Jack Walker Published

Private School, Religious Vaccine Exemptions Pass House

Delegate Laura Kimble reads from a piece of paper at her desk on the House of Delegates floor. Beside her, another delegate looks on.
Del. Laura Kimble, R-Harrison, sponsored a bill that would grant public, private and virtual schools authority over vaccine requirements, and allow for religious exemptions from youth vaccination.
Perry Bennett/WV Legislature Photography

Some West Virginia schools could soon have more leniency over vaccine requirements.

House Bill 5105 would remove vaccine requirements for enrolling in private, parochial or virtual public schools in West Virginia.

It would also allow parents or guardians to exempt their child from vaccination because of their religious beliefs.

The bill narrowly passed the West Virginia House of Delegates on Monday, following a vote of 57 to 41. Two lawmakers did not vote.

The bill’s initial draft only applied to students enrolled in virtual public schools, but was amended to also include students in private or parochial schools earlier this month.

Currently, students must receive vaccines for several infectious diseases — like polio, measles and hepatitis B — regardless of the type of school they attend, unless they are homeschooled or medically exempt.

Under the bill, private, parochial and virtual schools would still have the authority to impose their own vaccine requirements. But these schools would have discretion over what vaccine requirements they have in place.

Proponents of the bill described it as a matter of personal choice and religious freedom.

Del. Laura Kimble, R-Harrison, serves as lead sponsor on the bill. Kimble said she drafted the bill after learning that students must be vaccinated to enroll in virtual public school programs, which she called “absurd.”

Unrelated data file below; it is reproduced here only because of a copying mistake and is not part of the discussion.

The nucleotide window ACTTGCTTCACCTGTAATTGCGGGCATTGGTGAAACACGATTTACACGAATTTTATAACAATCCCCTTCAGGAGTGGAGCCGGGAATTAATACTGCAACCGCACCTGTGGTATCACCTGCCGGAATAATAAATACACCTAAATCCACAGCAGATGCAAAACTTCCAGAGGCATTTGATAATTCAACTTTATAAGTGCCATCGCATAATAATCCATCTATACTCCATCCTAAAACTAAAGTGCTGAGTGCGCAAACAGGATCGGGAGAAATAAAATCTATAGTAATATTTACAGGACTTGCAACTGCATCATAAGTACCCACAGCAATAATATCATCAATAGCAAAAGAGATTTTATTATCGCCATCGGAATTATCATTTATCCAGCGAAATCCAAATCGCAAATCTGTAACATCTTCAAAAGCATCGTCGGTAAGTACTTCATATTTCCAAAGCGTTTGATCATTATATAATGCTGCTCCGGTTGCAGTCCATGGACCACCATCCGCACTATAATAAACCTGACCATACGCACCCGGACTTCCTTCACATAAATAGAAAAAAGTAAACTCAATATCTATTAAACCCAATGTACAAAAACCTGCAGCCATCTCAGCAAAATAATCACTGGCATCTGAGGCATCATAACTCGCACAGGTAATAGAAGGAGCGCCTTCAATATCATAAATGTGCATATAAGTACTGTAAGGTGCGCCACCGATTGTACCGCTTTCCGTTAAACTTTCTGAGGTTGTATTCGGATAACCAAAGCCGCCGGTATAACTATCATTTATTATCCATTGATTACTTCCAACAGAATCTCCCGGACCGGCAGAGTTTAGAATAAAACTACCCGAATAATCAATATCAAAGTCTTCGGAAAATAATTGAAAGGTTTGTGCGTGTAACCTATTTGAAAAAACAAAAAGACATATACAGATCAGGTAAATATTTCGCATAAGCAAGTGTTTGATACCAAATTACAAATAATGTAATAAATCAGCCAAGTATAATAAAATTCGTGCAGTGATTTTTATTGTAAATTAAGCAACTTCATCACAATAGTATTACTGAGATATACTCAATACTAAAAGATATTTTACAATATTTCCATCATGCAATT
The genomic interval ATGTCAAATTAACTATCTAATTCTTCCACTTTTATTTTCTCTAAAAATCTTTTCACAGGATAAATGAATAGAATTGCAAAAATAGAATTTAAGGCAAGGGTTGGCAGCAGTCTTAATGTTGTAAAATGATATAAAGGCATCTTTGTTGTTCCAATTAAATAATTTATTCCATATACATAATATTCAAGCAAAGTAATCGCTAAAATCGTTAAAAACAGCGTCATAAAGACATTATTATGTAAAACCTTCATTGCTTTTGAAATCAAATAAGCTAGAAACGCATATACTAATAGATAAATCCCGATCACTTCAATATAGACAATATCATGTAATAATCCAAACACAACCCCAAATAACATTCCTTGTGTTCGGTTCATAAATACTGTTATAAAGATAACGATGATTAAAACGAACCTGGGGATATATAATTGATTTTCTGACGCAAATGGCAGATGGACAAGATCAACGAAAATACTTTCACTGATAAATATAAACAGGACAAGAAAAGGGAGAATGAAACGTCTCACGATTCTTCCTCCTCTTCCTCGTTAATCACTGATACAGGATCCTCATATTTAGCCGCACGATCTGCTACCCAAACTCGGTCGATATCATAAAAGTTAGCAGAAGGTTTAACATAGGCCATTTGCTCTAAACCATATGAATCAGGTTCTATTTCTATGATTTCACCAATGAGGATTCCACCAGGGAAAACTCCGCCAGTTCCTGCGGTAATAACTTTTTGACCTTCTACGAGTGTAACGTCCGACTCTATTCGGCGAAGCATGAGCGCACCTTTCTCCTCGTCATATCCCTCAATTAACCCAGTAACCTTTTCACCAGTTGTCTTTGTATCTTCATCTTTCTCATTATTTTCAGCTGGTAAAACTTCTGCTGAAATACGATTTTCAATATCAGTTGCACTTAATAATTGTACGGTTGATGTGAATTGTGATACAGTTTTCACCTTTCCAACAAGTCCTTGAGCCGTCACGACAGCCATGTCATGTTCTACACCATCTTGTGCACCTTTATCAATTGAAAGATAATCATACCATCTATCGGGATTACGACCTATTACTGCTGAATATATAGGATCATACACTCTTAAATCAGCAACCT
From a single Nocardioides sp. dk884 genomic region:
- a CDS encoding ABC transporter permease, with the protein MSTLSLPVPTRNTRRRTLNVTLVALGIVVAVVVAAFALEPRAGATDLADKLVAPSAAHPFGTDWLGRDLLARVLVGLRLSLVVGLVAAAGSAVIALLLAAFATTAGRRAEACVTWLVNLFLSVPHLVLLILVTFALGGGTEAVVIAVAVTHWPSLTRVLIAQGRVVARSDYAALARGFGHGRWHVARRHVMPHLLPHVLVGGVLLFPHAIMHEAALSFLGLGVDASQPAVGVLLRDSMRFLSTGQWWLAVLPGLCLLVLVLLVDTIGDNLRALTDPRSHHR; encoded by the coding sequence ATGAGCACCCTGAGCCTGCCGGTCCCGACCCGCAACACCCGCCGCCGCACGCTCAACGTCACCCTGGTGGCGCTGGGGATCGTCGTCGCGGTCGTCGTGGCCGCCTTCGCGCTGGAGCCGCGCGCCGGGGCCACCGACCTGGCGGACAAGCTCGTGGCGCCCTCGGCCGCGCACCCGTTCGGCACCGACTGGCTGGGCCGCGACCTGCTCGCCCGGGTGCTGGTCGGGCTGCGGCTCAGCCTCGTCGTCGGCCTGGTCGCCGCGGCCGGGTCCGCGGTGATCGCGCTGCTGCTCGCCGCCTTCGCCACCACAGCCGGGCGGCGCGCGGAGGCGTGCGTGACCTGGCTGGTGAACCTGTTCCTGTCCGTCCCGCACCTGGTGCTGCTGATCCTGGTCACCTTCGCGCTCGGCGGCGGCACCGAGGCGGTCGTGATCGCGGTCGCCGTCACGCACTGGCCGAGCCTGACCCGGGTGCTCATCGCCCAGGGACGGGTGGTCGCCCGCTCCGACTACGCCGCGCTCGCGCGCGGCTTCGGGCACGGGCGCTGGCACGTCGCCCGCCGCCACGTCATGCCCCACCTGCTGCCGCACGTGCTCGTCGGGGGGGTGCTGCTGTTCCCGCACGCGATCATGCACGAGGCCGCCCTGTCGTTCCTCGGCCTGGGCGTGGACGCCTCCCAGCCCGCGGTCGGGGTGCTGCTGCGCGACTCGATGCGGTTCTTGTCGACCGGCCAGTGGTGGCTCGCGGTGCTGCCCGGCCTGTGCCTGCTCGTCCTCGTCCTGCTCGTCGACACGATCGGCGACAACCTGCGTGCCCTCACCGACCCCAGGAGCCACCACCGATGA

“We live in West Virginia. We live in the United States of America. We have rights. We have the constitution,” she said. “We acknowledge that we’re guaranteed the right to religious liberty, yet our West Virginia government has attempted to infringe on this right.”

Del. Larry Kump, R-Berkeley, said he does not consider himself anti-vaccine, but that he supports the bill as a matter of personal choice.

“Why should government mandates do this?” he asked fellow lawmakers on the House floor. “This is a personal property or personal liberty and accountability bill.”

But opponents on both sides of the aisle expressed concerns that increasing leniency over vaccines would hurt public health.

Some lawmakers said the success of decades-long vaccine campaigns has removed a sense of urgency in present-day thinking around public health.

“Vaccines have erased these diseases from our memory,” said Del. Ric Griffith, D-Wayne. “We don’t see them, so they don’t happen.”

Del. Anitra Hamilton, D-Monongalia, said vaccines are an important way to curb public health emergencies.

“At the end of the day, this is about protecting not only our children, because if your children catch something, they’re going to take it home to the family,” she said. “This will allow the vaccine to spread to local communities and businesses, and we don’t have enough childcare to support the illnesses that will come,” Hamilton said.

Del. James Akers, R-Kanawha, said he saw value in the state’s current vaccine mandate, and that the bill might also be unfair to families that cannot afford public education.

“I think that we are potentially creating an equal protection problem among schools, because we’ll have a situation where if a parent can afford to send their child to a private or parochial school, then they will not have to be immunized,” he said.

Akers also said he found the bill to be too far-reaching.

“I wish this bill was just about religious exemptions. I would press green every day,” Akers said. “But this bill goes beyond that, and I believe it does pose a risk to public health I simply can’t support.”

After more than two hours of intense debate, lawmakers narrowly approved the bill just days before the deadline for a bill to pass its initial chamber. The bill will now undergo further deliberation in the West Virginia Senate.